It has been known that linear polyterephthalamides are high melting, highly crystalline materials. In general they melt above the normal range required for melt spinning into fibers unless the diamine portion has 12 or more methylene groups. The crystalline melting point of poly- (dodecamethylene terephthalamide) has been reported to be 296 C. by A. J. Yu and R. D. Evans, J. Polymer Science 42, 249257 (1960). Conventional melt spinning of fibers is not considered to be practical much above 300 C. since nylon polymerization continues and it becomes more diificult to spin the material. We have found that poly(dodecamethylene terephthalamide) can be spun into fibers in spite of its relatively high melting point as compared to nylon 6,6 (265 0.). However, the fibers were highly crystalline and very brittle. Attempts to draw the filaments into strong, oriented fibers were unsuccessful by conventional methods. The spun fiber crystallized so rapidly that it would not draw but remained a weak unoriented crystalline material. For instance, monofilaments melt spun from poly(dodecamethylene terephthalamide) were drawn 2.2 times over a heated shoe at 175 C., had a tenacity of only 1.9 g. per denier and had an elongation at break of 20%. Attempts to draw these monofilaments with a static load in an oven at temperatures of 250 C. have also been unsuccessful. However, it has been unexpectedly found that poly(dodecamethylene terephthalamide-dodecamethylene isophthalamide), poly(dodecamethylene terephthalamide-dodecamethylene hexahydroterephthalamide), and poly(dodecamethylene terephthalamide dodecamethylene t-butylisophthalamide) copolyamides crystallize slowly enough to allow drawing by conventional methods. Furthermore, these materials have lower melting points and slower rates of crystallization than the unmodified poly(dodecamethylene terephthalamide). When these copolymers were melt spun at about 310-340" C. into a 16 filament yarn and drawn four times their original lengths over a hot plate at about C. they gave filaments of about 6 gram per denier tensile strength. These copolymers have high glass transition temperature, about l20l80 C., and melting points between 240 and 300 C.
These copolyamides consist of modified poly(dodecamethylene terephthalamide). The term modification refers to the fact that the polymer molecule is randomly modified by replacing from 5-25 mol percent of the terephthalic acid with either isophthalic acid, hexahydroterephthalic acid, or 5-tertiary-butylisophthalic acid.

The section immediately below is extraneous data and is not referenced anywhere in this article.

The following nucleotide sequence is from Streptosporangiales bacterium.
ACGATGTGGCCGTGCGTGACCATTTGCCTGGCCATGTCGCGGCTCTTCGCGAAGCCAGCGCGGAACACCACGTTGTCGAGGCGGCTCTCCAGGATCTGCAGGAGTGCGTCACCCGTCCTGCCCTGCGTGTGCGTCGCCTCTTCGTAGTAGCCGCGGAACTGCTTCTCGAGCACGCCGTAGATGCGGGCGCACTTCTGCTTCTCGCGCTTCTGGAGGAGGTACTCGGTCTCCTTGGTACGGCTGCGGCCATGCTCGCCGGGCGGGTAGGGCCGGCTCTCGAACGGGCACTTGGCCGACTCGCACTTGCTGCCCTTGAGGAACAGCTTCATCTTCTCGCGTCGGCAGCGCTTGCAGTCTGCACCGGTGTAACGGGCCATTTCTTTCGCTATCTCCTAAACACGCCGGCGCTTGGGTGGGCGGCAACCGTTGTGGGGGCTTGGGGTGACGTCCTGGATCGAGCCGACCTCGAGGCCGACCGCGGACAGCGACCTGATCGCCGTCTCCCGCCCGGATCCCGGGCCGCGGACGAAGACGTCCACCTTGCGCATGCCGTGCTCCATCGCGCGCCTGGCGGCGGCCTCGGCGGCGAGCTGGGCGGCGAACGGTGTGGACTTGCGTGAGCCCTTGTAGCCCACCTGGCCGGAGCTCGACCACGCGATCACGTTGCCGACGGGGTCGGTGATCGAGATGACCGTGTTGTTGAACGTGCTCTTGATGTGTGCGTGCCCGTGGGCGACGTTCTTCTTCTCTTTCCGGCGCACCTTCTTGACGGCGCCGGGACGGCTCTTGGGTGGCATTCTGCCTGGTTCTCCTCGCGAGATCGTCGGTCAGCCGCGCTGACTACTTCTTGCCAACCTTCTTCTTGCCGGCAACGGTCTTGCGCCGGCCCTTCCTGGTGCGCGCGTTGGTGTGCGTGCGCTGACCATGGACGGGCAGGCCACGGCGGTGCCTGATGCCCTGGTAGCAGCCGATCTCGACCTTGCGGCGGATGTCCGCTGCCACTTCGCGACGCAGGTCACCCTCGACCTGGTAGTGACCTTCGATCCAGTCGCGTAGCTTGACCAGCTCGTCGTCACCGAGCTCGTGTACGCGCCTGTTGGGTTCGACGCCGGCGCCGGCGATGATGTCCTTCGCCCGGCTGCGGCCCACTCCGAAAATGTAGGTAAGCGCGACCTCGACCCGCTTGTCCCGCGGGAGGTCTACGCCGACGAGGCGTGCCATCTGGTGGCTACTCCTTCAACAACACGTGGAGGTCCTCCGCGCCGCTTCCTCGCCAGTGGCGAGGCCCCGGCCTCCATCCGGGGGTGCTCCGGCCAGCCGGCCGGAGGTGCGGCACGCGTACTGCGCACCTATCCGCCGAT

It is necessary in nylon technology to add a slight excess of the amine or the acid to the nylon salt during polymerization so that the polycondensation will not be able to proceed beyond a certain degree determined by the equilibrium even with prolonged heating. This additive is commonly acetic acid but may be an organic acid or amine. The additive is called a molecular weight stabilizer or viscosity stabilizer. Herein one of the components of the amine salt, usually isophthalic acid, was employed as a stabilizer. It should be noted that the stabilizer does not affect the fundamental transition properties of the polymer whereas modification does alter melting point and glass transition temperatures.
In a preferred embodiment the mixed salt is prepared by dissolving 75-95 parts dodecamethylene diammonium salt of terephthalic acid prepared as shown in Example I in a solution of 255 parts of the dodecamethylene diammonium salt of isophthalic acid or any of the other modifying acids, for example, hexahydroterephthalic acid, or 5-tertiary-butylisophthalic acid in 100 parts by weight of water. This mixed dodecamethylene diammonium salt slurry is then heated to about 140 to 160 C. at which temperature a mixed dodecamethylene diammonium terephthalate salt solution is formed. This solution contains 75 to 95 mol percent dodecamethylene diammonium salt of terephthalic acid and 25 to 5 mol percent dodecamethylene diammonium salt of isophthalic acid, hexahydroterephthalic acid or the 5-tertiary-butylisophthalic acid.